Swiss duo win award for spotting distant planets

January 24, 2012
A starfield in space. A pair of Swiss astrophysicists who were the first to discover a planet from beyond our solar system were honoured Tuesday with a major Spanish science award.

A pair of Swiss astrophysicists who were the first to discover a planet from beyond our solar system were honoured Tuesday with a major Spanish science award.

Michel Mayor, 70, and Didier Queloz, 45, took the BBVA Frontiers of Knowledge Award for basic sciences for their "pathbreaking development" of new techniques that allow us to peer at planets revolving around stars.

The two scientists invented a technique known as radial velocity to spot planets moving around sun-like stars. It works by detecting changes in the star's light caused by the of a planet.

This led to the discovery in 1995 of a giant planet, baptised 51 Pegasi b, "which spawned a revolution in astronomy," said the international jury that conferred the 400,000-euro ($519,000) award.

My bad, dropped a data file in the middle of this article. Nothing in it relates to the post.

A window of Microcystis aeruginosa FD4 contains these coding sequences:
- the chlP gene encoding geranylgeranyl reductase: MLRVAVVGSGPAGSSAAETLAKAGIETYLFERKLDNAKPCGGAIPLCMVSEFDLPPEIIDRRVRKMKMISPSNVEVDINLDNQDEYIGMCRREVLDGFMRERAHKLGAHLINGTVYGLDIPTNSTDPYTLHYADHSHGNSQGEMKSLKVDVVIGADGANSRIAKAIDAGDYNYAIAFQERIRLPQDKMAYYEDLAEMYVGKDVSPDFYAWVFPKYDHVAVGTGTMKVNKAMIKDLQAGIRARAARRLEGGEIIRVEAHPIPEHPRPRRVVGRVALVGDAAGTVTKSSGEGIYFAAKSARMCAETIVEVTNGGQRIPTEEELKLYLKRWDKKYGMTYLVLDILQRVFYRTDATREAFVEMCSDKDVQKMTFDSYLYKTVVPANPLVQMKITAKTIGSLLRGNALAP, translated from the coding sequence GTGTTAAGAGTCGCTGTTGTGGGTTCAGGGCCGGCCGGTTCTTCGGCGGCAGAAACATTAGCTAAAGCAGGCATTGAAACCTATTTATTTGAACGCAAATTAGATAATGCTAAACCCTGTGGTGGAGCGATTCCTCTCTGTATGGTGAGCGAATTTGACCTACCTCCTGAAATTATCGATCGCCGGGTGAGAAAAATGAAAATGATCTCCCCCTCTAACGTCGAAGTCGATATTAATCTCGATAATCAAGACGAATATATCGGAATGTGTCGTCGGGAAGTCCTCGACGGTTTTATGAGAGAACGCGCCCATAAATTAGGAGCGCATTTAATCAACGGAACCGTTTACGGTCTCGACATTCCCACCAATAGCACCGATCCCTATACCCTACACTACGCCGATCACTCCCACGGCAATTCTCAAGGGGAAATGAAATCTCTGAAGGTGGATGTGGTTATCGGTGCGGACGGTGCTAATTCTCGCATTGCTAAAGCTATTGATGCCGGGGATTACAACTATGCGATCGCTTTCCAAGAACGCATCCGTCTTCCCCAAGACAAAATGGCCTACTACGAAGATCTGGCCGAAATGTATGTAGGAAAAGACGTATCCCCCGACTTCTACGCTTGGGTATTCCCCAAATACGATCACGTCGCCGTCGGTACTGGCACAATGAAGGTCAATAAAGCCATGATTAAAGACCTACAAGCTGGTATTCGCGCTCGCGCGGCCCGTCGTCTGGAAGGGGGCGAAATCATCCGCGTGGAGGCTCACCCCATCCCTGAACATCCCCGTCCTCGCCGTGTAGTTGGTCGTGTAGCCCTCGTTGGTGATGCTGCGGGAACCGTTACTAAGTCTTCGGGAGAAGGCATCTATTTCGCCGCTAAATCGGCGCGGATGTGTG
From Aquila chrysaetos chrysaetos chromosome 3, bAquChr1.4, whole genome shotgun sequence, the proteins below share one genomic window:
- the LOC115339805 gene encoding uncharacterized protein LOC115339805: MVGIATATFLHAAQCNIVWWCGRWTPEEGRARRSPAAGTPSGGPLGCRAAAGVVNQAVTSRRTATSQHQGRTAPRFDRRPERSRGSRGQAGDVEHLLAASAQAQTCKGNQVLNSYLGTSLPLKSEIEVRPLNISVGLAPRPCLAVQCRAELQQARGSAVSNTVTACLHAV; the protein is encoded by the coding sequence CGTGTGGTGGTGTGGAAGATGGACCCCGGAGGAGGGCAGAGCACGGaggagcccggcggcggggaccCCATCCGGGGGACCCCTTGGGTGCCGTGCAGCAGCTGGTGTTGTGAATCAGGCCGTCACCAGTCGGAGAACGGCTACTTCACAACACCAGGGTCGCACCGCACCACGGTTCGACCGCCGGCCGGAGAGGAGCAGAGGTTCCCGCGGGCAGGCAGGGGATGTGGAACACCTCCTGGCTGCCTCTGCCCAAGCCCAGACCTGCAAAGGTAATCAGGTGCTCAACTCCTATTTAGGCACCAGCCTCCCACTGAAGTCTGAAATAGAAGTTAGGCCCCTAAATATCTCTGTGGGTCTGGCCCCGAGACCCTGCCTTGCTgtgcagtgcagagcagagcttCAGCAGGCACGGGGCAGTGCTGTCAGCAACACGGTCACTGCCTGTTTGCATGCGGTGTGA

Today there are more than 500 so-called .

"At that time there were very few people doing this, it was a kind of bizarre, weird project," Queloz said.

"We had built this really precise machine and thought it was going to take years to detect a planet. Then, suddenly, after a couple of months there was the first signal," he said in a BBVA Foundation statement.

Mayor said he believed the work was a recognition for the duo's nearly 20 years of "game-changing" work.

Explore further: Planet hunter Geoffrey Marcy shares $1 million Shaw Prize in astronomy

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not rated yet Jan 25, 2012
congratulations and thanks for the contributions you've made. Well done, gentlemen.

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